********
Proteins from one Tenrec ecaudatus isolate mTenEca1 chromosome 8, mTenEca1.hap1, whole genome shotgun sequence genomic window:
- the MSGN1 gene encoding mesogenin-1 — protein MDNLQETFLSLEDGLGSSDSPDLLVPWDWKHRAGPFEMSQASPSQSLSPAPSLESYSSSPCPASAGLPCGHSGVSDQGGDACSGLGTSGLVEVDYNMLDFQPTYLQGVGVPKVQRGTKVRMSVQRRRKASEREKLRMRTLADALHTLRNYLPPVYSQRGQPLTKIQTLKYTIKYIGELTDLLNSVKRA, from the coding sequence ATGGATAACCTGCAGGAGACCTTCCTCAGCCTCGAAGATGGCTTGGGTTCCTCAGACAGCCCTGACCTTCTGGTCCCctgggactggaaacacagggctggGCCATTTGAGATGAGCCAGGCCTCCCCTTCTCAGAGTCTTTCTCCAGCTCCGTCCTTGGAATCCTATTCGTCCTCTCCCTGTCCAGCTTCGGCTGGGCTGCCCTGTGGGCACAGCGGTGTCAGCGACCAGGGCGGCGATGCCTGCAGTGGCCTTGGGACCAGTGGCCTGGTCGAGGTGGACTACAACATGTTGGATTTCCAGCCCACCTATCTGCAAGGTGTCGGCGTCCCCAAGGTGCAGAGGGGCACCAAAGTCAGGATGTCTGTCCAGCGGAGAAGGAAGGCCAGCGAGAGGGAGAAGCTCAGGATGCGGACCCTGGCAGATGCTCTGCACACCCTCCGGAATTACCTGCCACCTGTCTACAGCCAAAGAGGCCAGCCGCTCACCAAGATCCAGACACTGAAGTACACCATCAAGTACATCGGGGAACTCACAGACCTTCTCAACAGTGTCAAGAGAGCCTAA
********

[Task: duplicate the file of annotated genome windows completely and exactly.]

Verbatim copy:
Proteins from one Tenrec ecaudatus isolate mTenEca1 chromosome 8, mTenEca1.hap1, whole genome shotgun sequence genomic window:
- the MSGN1 gene encoding mesogenin-1 — protein MDNLQETFLSLEDGLGSSDSPDLLVPWDWKHRAGPFEMSQASPSQSLSPAPSLESYSSSPCPASAGLPCGHSGVSDQGGDACSGLGTSGLVEVDYNMLDFQPTYLQGVGVPKVQRGTKVRMSVQRRRKASEREKLRMRTLADALHTLRNYLPPVYSQRGQPLTKIQTLKYTIKYIGELTDLLNSVKRA, from the coding sequence ATGGATAACCTGCAGGAGACCTTCCTCAGCCTCGAAGATGGCTTGGGTTCCTCAGACAGCCCTGACCTTCTGGTCCCctgggactggaaacacagggctggGCCATTTGAGATGAGCCAGGCCTCCCCTTCTCAGAGTCTTTCTCCAGCTCCGTCCTTGGAATCCTATTCGTCCTCTCCCTGTCCAGCTTCGGCTGGGCTGCCCTGTGGGCACAGCGGTGTCAGCGACCAGGGCGGCGATGCCTGCAGTGGCCTTGGGACCAGTGGCCTGGTCGAGGTGGACTACAACATGTTGGATTTCCAGCCCACCTATCTGCAAGGTGTCGGCGTCCCCAAGGTGCAGAGGGGCACCAAAGTCAGGATGTCTGTCCAGCGGAGAAGGAAGGCCAGCGAGAGGGAGAAGCTCAGGATGCGGACCCTGGCAGATGCTCTGCACACCCTCCGGAATTACCTGCCACCTGTCTACAGCCAAAGAGGCCAGCCGCTCACCAAGATCCAGACACTGAAGTACACCATCAAGTACATCGGGGAACTCACAGACCTTCTCAACAGTGTCAAGAGAGCCTAA